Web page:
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Editor's Choice Awards for books of 2010

   Since 2000 we've been bestowing our annual Editor's Choice Awards on favorites from WWII-related books published in the preceding year, awards sometimes known with humor and affection as the "Stonies." We peruse, read, and review quite a few books each year, and during that time we separate a little wheat from a great deal of chaff. The Stonies allow us to select and acknowledge the titles we rate as the most important new releases of the year.
   Mind you, these awards are in their own way just as subjective and imperfect as any other method of honoring books. We can only read so many books in twelve months, and we have our own tastes and preferences about specific topics and about what makes a good book. But—hey!—this is our website, so we get to have a little fun once in awhile.
   After a couple years of economic doldrums, the military book business seems to have taken a turn for the better in 2010. No one is exactly rolling in clover, but the worst of the sales downturn might be behind. In any event, whatever the economic climate, some books of the very highest quality always emerge every year.
   When we choose the annual Stonies, we never aim for a particular number of top books; instead we seek quality rather than quantity. For 2010 we've identified six new books as the "best of the best."
   In most years some kind of pattern emerges when we analyze the chosen books. This year two of the titles came from Naval Institute Press, almost always in the Stonie mix, and one was written by perennial Stonie winner Col. David Glantz, who had two books selected last year. Another 2009 winner, Geirr H. Haarr, also won another Stonie this year. One of the winners previously received a Stonie for a 2003 book, and one for a 2006 book. Two of this year's books dealt with air operations and two with naval affairs. Three covered ops in Europe and two in the Southwest Pacific. Other than that, no particular patterns emerged this year. Well, except that they're all exemplary books.
   Whatever all that means to readers, without further ado we present the Stone & Stone Editor's Choice Awards for non-fiction books about World War II published in 2010, the Stonies, in alphabetical order by author:

Amersfoort, Herman and Piet Kamphuis (editors)
May 1940: The Battle for the Netherlands. Leiden, Netherlands: Brill Academic Publishing, 2010.

   The best book on this short but interesting campaign. Photos, maps (some in color), and complete text (nicely translated from the original Dutch) covering forces of both sides, including German cavalry operations.

Bartsch, William H.
Every Day a Nightmare: American Pursuit Pilots in the Defense of Java, 1941-1942. College Station, TX: Texas A&M University Press, 2010.

   A highly engaging book about a painful disaster for the Allies, containing unsurpassed amounts of information about pilots, units, and air operations, including much material from diaries, letters, and other documents written by individual airmen during the campaign.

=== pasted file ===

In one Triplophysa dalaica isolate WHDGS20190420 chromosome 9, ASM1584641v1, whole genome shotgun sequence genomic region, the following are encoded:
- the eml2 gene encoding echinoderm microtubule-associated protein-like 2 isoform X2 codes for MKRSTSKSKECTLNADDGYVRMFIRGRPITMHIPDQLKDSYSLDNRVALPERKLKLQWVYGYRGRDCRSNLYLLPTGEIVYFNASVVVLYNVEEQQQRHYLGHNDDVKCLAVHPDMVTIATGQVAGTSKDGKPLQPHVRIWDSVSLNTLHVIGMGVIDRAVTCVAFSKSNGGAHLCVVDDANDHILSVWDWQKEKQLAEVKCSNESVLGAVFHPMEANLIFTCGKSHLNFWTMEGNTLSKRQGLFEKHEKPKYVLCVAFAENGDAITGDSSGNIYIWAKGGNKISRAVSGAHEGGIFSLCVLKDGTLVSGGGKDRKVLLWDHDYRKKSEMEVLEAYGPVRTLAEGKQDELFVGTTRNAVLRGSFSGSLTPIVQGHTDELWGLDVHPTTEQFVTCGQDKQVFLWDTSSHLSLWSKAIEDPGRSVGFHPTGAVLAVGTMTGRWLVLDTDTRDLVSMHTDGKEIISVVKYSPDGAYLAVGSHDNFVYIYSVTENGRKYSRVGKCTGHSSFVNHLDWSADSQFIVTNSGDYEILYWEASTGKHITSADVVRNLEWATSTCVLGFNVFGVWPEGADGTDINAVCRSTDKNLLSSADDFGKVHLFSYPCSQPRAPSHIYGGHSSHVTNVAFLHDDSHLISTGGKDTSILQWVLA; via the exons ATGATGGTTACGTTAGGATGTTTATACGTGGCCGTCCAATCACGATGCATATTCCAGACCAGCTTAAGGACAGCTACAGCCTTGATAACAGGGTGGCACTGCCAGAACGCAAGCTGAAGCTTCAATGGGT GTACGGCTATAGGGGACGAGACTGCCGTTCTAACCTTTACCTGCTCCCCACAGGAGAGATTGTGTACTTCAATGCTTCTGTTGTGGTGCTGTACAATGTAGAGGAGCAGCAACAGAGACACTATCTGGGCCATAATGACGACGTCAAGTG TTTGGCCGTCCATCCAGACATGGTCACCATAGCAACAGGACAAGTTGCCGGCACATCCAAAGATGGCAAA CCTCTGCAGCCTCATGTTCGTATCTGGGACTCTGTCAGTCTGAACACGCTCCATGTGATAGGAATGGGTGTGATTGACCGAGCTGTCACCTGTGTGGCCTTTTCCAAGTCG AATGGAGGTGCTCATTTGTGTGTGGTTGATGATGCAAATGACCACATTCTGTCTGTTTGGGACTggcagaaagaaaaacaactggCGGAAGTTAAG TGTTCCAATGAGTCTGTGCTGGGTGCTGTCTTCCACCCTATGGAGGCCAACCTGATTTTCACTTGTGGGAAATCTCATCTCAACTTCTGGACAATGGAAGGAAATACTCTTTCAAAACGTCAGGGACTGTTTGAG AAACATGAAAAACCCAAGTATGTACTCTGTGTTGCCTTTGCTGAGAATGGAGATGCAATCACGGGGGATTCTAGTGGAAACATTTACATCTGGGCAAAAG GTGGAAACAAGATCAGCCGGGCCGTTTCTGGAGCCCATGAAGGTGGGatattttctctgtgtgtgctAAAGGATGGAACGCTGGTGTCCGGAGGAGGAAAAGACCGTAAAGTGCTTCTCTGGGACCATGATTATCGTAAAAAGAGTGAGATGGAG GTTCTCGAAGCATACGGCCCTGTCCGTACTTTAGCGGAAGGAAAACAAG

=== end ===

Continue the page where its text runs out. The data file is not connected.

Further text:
Gamble, Bruce
Fortress Rabaul: The Battle for the Southwest Pacific, January 1942 - April 1943. Minneapolis, MN: Zenith Press, 2010.

   Wide-angle strategy, mission-by-mission air operations, and telling personal observations from a variety of participants, all carefully crafted into an informative, highly readable package.

Glantz, David M.
Barbarossa Derailed: The Battle for Smolensk, 10 July - 10 September 1941, volume 1: The German Advance, the Encirclement Battle, and the First and Second Soviet Counteroffensives, 10 July-24 August 1941. Solihull, UK: Helion & Company, 2010.

   Col. Glantz continues to produce mega-books with greater detail and accuracy than almost everything that has gone before, transforming the way we understand the Russo-German War, and this impressive monster is no exception.

Haarr, Geirr H.
The Battle for Norway, April - June 1940. Annapolis, MD: Naval Institute Press, 2010.

   Proving his previous book, The German Invasion of Norway, was no fluke, Haarr delivers another brilliant volume about naval operations during the Norwegian campaign.

O'Hara, Vincent P., W. David Dickson, and Richard Worth (editors)
On Seas Contested: The Seven Great Navies of the Second World War. Annapolis, MD: Naval Institute Press, 2010.

   A splendid distillation of key information about the major navies of WWII, constructed in parallel fashion, making it easy to compare and contrast how each nation waged the war at sea.

   Our warm congratulations and thanks go out to the authors, editors, publishers, and booksellers who brought us these primo titles of 2010, as well as all the other great new books that arrived last year to enrich and enliven the body of Second World War literature.
   Now we start searching for the best new books of 2011!

Previous Editor's Choice winners:

   Editor's Choice for 1999

   Editor's Choice for 2000

   Editor's Choice for 2001

   Editor's Choice for 2002

   Editor's Choice for 2003

   Editor's Choice for 2004

   Editor's Choice for 2005

   Editor's Choice for 2006

   Editor's Choice for 2007

   Editor's Choice for 2008

   Editor's Choice for 2009

Reviewed 9 January 2011
Copyright © 2011 by Bill Stone
May not be reproduced in any form without written permission of Stone & Stone



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